LEE COUNTY, Fla. - Friday night and through Saturday morning, hundreds of people in Lee County are walking laps at the Relay for Life.
55 teams pitched tents outside Hammond Stadium. The goal was to have at least one members from each on walking around the track at all times.
"I had breast cancer, stage four," Therese Lawrence said, proudly displaying her pink scarf.
But, this year's Relay for Life has extra-special meaning. It's her first year, cancer-free. "I'm a survivor!" she proclaimed.
Next year's Relay will be a huge milestone for Mike Bartlow of Fort Myers. "I've got one more year and you'll se a big 50 up there," Bartlow said, pointing to his "49-year survivor" pole.
That's what the relay for life is all about: keeping those stories of survival coming. Participants worked to raise money for the American Cancer Society. The money helps local patients and funds research to find a cure. The goal is to raise $175,000.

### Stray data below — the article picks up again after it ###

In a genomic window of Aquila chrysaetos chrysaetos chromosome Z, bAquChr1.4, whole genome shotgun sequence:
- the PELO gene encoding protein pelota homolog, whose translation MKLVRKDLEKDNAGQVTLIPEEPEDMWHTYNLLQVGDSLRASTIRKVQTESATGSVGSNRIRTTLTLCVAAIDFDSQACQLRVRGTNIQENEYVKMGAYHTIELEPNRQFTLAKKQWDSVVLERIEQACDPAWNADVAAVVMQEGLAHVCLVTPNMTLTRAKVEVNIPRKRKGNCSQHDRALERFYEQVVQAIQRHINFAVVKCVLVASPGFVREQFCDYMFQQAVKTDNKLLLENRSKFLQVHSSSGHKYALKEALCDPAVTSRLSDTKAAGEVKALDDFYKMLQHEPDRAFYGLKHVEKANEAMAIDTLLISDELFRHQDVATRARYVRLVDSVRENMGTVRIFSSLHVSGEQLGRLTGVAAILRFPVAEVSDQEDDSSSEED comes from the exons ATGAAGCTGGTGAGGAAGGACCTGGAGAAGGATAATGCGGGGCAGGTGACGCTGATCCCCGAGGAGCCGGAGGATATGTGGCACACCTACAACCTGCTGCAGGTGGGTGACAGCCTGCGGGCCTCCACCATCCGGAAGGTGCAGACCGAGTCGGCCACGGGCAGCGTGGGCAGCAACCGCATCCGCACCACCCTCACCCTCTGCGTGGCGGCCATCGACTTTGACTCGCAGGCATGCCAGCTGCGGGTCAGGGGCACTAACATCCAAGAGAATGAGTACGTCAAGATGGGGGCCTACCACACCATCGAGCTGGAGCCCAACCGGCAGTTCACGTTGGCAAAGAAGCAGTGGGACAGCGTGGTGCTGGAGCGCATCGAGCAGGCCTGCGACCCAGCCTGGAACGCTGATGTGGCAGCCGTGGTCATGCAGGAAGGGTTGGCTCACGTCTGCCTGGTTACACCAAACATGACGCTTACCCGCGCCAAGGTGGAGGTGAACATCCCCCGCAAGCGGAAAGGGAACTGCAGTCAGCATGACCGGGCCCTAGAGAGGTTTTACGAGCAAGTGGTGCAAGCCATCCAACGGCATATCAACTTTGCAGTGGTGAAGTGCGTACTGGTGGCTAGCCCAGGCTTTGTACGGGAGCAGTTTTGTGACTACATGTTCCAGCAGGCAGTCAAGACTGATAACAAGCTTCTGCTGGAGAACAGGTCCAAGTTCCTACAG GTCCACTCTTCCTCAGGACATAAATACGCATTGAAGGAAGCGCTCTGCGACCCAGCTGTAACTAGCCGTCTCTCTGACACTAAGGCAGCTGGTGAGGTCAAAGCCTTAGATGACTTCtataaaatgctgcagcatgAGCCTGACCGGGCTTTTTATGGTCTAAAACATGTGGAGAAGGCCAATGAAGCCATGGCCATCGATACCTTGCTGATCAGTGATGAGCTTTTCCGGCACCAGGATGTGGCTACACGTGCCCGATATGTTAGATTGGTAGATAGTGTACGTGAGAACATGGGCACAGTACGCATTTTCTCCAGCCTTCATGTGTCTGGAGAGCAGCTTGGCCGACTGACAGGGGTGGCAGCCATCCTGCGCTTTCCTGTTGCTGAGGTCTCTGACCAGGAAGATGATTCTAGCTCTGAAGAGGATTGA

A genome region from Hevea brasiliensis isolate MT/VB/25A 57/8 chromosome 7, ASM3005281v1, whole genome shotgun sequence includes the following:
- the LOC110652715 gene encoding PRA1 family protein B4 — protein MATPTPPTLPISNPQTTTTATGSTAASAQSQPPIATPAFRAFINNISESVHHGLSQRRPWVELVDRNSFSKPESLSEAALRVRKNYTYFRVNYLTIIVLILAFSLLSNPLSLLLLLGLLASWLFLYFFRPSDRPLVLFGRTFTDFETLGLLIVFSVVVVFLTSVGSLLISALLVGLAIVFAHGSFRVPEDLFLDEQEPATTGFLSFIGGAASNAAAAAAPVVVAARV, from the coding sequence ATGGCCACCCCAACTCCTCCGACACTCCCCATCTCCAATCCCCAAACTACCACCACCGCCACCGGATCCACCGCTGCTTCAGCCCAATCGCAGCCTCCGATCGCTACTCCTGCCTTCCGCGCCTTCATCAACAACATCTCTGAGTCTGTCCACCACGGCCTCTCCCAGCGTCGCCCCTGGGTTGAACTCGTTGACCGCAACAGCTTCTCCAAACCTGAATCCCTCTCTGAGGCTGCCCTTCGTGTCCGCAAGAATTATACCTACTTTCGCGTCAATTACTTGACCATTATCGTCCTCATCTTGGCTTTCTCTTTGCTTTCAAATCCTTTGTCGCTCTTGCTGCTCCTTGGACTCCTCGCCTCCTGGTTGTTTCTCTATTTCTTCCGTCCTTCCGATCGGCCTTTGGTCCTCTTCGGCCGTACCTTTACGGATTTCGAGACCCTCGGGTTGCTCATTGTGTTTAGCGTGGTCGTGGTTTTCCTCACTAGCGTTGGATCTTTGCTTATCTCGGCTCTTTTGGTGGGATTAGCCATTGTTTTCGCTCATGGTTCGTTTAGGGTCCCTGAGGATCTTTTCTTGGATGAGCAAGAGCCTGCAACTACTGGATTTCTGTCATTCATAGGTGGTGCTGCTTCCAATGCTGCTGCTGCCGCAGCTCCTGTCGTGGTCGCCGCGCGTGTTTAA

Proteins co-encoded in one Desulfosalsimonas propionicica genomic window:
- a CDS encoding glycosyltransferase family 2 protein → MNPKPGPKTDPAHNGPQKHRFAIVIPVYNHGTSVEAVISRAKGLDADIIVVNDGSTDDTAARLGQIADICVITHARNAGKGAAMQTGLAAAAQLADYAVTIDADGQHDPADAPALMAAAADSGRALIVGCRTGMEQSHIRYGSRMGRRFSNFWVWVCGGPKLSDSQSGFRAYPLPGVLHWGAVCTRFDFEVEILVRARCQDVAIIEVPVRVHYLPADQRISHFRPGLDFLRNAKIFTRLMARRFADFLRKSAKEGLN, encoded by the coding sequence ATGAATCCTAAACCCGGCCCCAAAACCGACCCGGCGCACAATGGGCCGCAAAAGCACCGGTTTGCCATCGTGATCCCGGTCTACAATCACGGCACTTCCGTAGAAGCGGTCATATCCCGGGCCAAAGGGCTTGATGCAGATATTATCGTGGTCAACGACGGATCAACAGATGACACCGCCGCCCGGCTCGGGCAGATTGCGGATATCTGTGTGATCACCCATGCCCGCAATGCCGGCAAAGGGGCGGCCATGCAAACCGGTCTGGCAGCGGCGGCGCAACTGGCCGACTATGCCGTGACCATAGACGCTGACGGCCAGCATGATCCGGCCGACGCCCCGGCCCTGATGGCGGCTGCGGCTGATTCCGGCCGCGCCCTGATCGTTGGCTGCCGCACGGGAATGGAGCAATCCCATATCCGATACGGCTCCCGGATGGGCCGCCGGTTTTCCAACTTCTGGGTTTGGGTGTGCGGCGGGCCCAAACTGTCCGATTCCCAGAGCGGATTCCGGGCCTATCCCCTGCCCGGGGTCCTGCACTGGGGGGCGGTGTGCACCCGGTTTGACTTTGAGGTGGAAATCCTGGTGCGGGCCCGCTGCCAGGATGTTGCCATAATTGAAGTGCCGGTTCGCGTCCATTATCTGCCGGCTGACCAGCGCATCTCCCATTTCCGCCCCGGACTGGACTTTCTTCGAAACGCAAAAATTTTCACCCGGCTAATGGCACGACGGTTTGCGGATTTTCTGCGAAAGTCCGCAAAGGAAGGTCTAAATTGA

"We are researching a cure but we are also researching the cause," Relay Chair Katie Betz said. "How does cancer happen and how can we stop it from happening?"
This year's theme is "Marga-Relay-Ville," complete with steel drums. Some walkers donated their hair to make wigs for those who've lost theirs.
Donna Upchurch, wife of former Denver Broncos player Rick Upchurch shared his story of diagnosed with leukemia. He's been in remission for six months. "You could be in the best of health, you could have the biggest house, all the money in the world, but when it hits you, it hits you, it doesn't discriminate," Upchurch said. "It's just what you do about it. Not only does ACS stand for American Cancer Society, it stands for Angels Can Soar."
"In a disease when sometimes you feel really alone, going through your chemo and your treatments, it's a time when you don't feel so alone," said Vikki Skelton, who was diagnosed with cancer last year. "You feel really like you are a part of something and that there are other people who know what you're going."